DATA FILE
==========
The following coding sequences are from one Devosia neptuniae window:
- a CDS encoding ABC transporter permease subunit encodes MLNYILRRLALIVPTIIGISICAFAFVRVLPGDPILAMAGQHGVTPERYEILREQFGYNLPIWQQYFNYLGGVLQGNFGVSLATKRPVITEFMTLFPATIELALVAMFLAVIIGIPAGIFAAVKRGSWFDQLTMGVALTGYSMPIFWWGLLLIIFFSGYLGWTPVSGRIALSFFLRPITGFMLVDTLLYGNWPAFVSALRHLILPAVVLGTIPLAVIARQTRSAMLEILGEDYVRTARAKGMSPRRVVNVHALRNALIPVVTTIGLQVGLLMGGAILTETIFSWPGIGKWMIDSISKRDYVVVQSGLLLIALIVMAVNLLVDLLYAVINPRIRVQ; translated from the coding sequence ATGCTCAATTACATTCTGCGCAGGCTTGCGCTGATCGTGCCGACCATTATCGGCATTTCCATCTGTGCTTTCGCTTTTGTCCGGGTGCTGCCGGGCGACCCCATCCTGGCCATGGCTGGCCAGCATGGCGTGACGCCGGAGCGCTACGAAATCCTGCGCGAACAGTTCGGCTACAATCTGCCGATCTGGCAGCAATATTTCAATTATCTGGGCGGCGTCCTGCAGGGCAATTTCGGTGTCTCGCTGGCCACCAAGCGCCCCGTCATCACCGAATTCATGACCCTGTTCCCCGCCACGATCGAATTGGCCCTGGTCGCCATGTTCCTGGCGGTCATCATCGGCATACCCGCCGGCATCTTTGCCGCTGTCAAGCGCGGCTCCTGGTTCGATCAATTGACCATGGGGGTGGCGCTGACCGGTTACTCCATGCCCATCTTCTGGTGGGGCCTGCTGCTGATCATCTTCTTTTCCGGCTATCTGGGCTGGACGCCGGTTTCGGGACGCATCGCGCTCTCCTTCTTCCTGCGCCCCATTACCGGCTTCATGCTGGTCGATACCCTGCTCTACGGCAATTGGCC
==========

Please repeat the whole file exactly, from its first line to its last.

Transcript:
The following coding sequences are from one Devosia neptuniae window:
- a CDS encoding ABC transporter permease subunit encodes MLNYILRRLALIVPTIIGISICAFAFVRVLPGDPILAMAGQHGVTPERYEILREQFGYNLPIWQQYFNYLGGVLQGNFGVSLATKRPVITEFMTLFPATIELALVAMFLAVIIGIPAGIFAAVKRGSWFDQLTMGVALTGYSMPIFWWGLLLIIFFSGYLGWTPVSGRIALSFFLRPITGFMLVDTLLYGNWPAFVSALRHLILPAVVLGTIPLAVIARQTRSAMLEILGEDYVRTARAKGMSPRRVVNVHALRNALIPVVTTIGLQVGLLMGGAILTETIFSWPGIGKWMIDSISKRDYVVVQSGLLLIALIVMAVNLLVDLLYAVINPRIRVQ; translated from the coding sequence ATGCTCAATTACATTCTGCGCAGGCTTGCGCTGATCGTGCCGACCATTATCGGCATTTCCATCTGTGCTTTCGCTTTTGTCCGGGTGCTGCCGGGCGACCCCATCCTGGCCATGGCTGGCCAGCATGGCGTGACGCCGGAGCGCTACGAAATCCTGCGCGAACAGTTCGGCTACAATCTGCCGATCTGGCAGCAATATTTCAATTATCTGGGCGGCGTCCTGCAGGGCAATTTCGGTGTCTCGCTGGCCACCAAGCGCCCCGTCATCACCGAATTCATGACCCTGTTCCCCGCCACGATCGAATTGGCCCTGGTCGCCATGTTCCTGGCGGTCATCATCGGCATACCCGCCGGCATCTTTGCCGCTGTCAAGCGCGGCTCCTGGTTCGATCAATTGACCATGGGGGTGGCGCTGACCGGTTACTCCATGCCCATCTTCTGGTGGGGCCTGCTGCTGATCATCTTCTTTTCCGGCTATCTGGGCTGGACGCCGGTTTCGGGACGCATCGCGCTCTCCTTCTTCCTGCGCCCCATTACCGGCTTCATGCTGGTCGATACCCTGCTCTACGGCAATTGGCC